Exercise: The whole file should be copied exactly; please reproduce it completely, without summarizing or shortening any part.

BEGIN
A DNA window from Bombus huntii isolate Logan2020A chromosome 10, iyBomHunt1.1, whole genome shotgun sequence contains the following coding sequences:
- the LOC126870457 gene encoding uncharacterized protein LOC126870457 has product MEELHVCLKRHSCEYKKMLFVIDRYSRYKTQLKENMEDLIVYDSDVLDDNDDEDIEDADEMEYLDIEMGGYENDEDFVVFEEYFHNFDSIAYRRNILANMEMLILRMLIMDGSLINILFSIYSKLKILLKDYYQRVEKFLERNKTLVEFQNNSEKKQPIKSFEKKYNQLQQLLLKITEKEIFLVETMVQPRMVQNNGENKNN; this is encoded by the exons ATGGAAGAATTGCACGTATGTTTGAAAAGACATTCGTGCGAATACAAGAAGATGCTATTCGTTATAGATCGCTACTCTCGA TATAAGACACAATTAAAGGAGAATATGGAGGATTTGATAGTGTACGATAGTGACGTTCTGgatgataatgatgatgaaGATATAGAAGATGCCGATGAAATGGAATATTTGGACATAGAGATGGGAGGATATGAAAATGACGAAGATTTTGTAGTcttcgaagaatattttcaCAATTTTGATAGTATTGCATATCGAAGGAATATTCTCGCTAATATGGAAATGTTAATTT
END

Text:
A DNA window from Bombus huntii isolate Logan2020A chromosome 10, iyBomHunt1.1, whole genome shotgun sequence contains the following coding sequences:
- the LOC126870457 gene encoding uncharacterized protein LOC126870457 has product MEELHVCLKRHSCEYKKMLFVIDRYSRYKTQLKENMEDLIVYDSDVLDDNDDEDIEDADEMEYLDIEMGGYENDEDFVVFEEYFHNFDSIAYRRNILANMEMLILRMLIMDGSLINILFSIYSKLKILLKDYYQRVEKFLERNKTLVEFQNNSEKKQPIKSFEKKYNQLQQLLLKITEKEIFLVETMVQPRMVQNNGENKNN; this is encoded by the exons ATGGAAGAATTGCACGTATGTTTGAAAAGACATTCGTGCGAATACAAGAAGATGCTATTCGTTATAGATCGCTACTCTCGA TATAAGACACAATTAAAGGAGAATATGGAGGATTTGATAGTGTACGATAGTGACGTTCTGgatgataatgatgatgaaGATATAGAAGATGCCGATGAAATGGAATATTTGGACATAGAGATGGGAGGATATGAAAATGACGAAGATTTTGTAGTcttcgaagaatattttcaCAATTTTGATAGTATTGCATATCGAAGGAATATTCTCGCTAATATGGAAATGTTAATTT